Colombia was one of the most violent countries until the early 2000s, with a yearlyhomicide rate above 70 per 100,000 inhabitants. This stands in contrast to the global average of roughly six and the European average of one. This graphic provides a comparison of the development of homicide rates in Colombia between the national level, areas with previous FARC presence & illicit crop substitution areas, from 2010 to 2019.
For insights on the Colombian peace process, see CSS’ Enzo Nussio’s CSS Analysis in Security Policy here.
The daily bloodshed on the United States’ doorstep is the clearest sign that something is rotten in the neighborhood. Headless torsos swinging from lampposts in Ciudad Juárez in Mexico contrast all too sharply with the clean streets of El Paso just across the border, ranked one of the safest city’s in the United States. But Mexico is not alone in experiencing alarming rates of violence. Taken together, the Americas are home to 14 percent of the world’s population, but more than 31 percent of its homicides according to the United Nations Office on Drugs and Crime (UNODC).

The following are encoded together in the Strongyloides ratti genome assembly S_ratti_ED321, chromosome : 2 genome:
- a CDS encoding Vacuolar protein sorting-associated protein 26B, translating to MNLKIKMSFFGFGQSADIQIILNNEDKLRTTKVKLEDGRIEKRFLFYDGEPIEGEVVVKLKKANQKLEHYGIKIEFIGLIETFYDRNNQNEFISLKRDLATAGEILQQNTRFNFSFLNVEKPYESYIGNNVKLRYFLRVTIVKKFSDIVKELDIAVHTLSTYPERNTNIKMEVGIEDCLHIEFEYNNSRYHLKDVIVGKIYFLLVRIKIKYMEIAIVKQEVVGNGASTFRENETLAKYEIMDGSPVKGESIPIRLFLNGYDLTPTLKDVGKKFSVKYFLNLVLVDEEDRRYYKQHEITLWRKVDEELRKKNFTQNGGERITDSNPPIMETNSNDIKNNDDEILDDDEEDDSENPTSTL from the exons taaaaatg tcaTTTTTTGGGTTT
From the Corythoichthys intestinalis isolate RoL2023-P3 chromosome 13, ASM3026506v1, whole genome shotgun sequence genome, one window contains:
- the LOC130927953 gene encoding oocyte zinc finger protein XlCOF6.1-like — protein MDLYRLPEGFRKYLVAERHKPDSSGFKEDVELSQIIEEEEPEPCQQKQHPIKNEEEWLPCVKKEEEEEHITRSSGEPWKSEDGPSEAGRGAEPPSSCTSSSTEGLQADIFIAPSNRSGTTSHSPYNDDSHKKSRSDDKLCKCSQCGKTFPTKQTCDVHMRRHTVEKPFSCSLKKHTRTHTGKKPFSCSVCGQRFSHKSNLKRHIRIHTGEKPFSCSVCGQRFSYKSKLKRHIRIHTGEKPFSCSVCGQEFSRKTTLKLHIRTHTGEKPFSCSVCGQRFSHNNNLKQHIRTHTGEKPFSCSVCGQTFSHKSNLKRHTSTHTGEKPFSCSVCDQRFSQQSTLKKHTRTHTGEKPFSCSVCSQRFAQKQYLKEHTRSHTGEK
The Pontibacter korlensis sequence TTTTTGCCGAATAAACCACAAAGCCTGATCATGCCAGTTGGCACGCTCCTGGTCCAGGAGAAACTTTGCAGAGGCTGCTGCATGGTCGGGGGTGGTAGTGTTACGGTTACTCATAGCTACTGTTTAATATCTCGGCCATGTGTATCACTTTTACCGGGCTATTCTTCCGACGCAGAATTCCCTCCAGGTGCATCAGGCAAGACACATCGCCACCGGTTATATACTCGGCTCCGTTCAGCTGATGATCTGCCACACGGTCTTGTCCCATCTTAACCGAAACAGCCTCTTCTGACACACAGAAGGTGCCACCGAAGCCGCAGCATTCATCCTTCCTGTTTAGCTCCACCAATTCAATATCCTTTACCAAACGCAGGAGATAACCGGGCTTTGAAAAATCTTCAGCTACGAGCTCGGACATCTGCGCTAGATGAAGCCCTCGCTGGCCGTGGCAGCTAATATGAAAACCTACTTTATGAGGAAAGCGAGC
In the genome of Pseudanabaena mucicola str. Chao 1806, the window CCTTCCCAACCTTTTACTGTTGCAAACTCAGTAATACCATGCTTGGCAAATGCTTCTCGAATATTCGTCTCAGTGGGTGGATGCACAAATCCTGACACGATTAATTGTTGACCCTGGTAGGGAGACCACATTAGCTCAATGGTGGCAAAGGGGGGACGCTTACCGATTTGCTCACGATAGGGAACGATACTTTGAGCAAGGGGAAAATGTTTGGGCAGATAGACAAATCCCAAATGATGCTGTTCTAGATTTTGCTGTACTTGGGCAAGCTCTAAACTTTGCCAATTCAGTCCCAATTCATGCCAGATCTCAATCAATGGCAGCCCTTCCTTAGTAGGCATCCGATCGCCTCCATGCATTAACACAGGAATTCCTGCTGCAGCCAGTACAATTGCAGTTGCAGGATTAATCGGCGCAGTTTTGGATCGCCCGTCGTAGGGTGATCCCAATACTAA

A ruthless epidemic of violence is afflicting many states and cities in Central and South America and the Caribbean. The region’s homicide rate is more than double the global average. And in contrast to other parts of the world, whether North America, Western Europe, Africa, or Asia, the patient is getting sicker. Six of the top ten most violent countries in the world are in Latin America and the Caribbean, with most of the victims consisting of young men under 30-years of age. Violence against women is also intensifying. And for youth living in low-income settings, there is a 1 in 50 chance that they will be killed before they reach their 31st birthday.